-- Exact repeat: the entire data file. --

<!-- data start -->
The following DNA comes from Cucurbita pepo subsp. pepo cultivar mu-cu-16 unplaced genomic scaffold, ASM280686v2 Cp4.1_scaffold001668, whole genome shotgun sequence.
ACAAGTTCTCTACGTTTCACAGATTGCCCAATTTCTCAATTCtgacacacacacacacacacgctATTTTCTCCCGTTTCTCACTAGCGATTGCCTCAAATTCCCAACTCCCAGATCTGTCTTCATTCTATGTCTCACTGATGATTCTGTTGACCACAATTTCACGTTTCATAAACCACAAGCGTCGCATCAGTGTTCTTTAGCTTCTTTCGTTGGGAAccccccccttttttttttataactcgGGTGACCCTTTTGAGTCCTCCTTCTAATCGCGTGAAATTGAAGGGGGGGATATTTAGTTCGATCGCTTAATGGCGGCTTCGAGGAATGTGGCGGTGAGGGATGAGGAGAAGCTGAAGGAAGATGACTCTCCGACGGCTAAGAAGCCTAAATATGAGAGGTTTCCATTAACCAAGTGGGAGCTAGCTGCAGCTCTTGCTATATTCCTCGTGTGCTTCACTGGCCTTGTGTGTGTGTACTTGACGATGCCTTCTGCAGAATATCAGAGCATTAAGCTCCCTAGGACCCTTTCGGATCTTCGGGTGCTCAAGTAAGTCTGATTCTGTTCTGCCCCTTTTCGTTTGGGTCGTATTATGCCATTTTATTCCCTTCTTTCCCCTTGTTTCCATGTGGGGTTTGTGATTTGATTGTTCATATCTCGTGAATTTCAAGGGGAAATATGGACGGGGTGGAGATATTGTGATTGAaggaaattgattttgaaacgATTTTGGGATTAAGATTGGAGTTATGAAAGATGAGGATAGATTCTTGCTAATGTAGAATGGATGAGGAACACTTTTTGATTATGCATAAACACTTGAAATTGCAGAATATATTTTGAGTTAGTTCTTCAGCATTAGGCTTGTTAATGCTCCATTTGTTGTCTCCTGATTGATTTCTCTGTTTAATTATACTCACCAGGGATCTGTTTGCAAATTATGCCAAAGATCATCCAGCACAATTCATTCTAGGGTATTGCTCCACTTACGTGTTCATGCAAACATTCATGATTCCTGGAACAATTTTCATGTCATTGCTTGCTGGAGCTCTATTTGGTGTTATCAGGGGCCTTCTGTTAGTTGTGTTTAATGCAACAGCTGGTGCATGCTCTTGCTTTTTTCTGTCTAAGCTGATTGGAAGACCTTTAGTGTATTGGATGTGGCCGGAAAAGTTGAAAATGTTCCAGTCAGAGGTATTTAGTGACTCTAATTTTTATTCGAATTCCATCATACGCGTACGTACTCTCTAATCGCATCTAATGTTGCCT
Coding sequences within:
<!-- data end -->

The following DNA comes from Cucurbita pepo subsp. pepo cultivar mu-cu-16 unplaced genomic scaffold, ASM280686v2 Cp4.1_scaffold001668, whole genome shotgun sequence.
ACAAGTTCTCTACGTTTCACAGATTGCCCAATTTCTCAATTCtgacacacacacacacacacgctATTTTCTCCCGTTTCTCACTAGCGATTGCCTCAAATTCCCAACTCCCAGATCTGTCTTCATTCTATGTCTCACTGATGATTCTGTTGACCACAATTTCACGTTTCATAAACCACAAGCGTCGCATCAGTGTTCTTTAGCTTCTTTCGTTGGGAAccccccccttttttttttataactcgGGTGACCCTTTTGAGTCCTCCTTCTAATCGCGTGAAATTGAAGGGGGGGATATTTAGTTCGATCGCTTAATGGCGGCTTCGAGGAATGTGGCGGTGAGGGATGAGGAGAAGCTGAAGGAAGATGACTCTCCGACGGCTAAGAAGCCTAAATATGAGAGGTTTCCATTAACCAAGTGGGAGCTAGCTGCAGCTCTTGCTATATTCCTCGTGTGCTTCACTGGCCTTGTGTGTGTGTACTTGACGATGCCTTCTGCAGAATATCAGAGCATTAAGCTCCCTAGGACCCTTTCGGATCTTCGGGTGCTCAAGTAAGTCTGATTCTGTTCTGCCCCTTTTCGTTTGGGTCGTATTATGCCATTTTATTCCCTTCTTTCCCCTTGTTTCCATGTGGGGTTTGTGATTTGATTGTTCATATCTCGTGAATTTCAAGGGGAAATATGGACGGGGTGGAGATATTGTGATTGAaggaaattgattttgaaacgATTTTGGGATTAAGATTGGAGTTATGAAAGATGAGGATAGATTCTTGCTAATGTAGAATGGATGAGGAACACTTTTTGATTATGCATAAACACTTGAAATTGCAGAATATATTTTGAGTTAGTTCTTCAGCATTAGGCTTGTTAATGCTCCATTTGTTGTCTCCTGATTGATTTCTCTGTTTAATTATACTCACCAGGGATCTGTTTGCAAATTATGCCAAAGATCATCCAGCACAATTCATTCTAGGGTATTGCTCCACTTACGTGTTCATGCAAACATTCATGATTCCTGGAACAATTTTCATGTCATTGCTTGCTGGAGCTCTATTTGGTGTTATCAGGGGCCTTCTGTTAGTTGTGTTTAATGCAACAGCTGGTGCATGCTCTTGCTTTTTTCTGTCTAAGCTGATTGGAAGACCTTTAGTGTATTGGATGTGGCCGGAAAAGTTGAAAATGTTCCAGTCAGAGGTATTTAGTGACTCTAATTTTTATTCGAATTCCATCATACGCGTACGTACTCTCTAATCGCATCTAATGTTGCCT
Coding sequences within: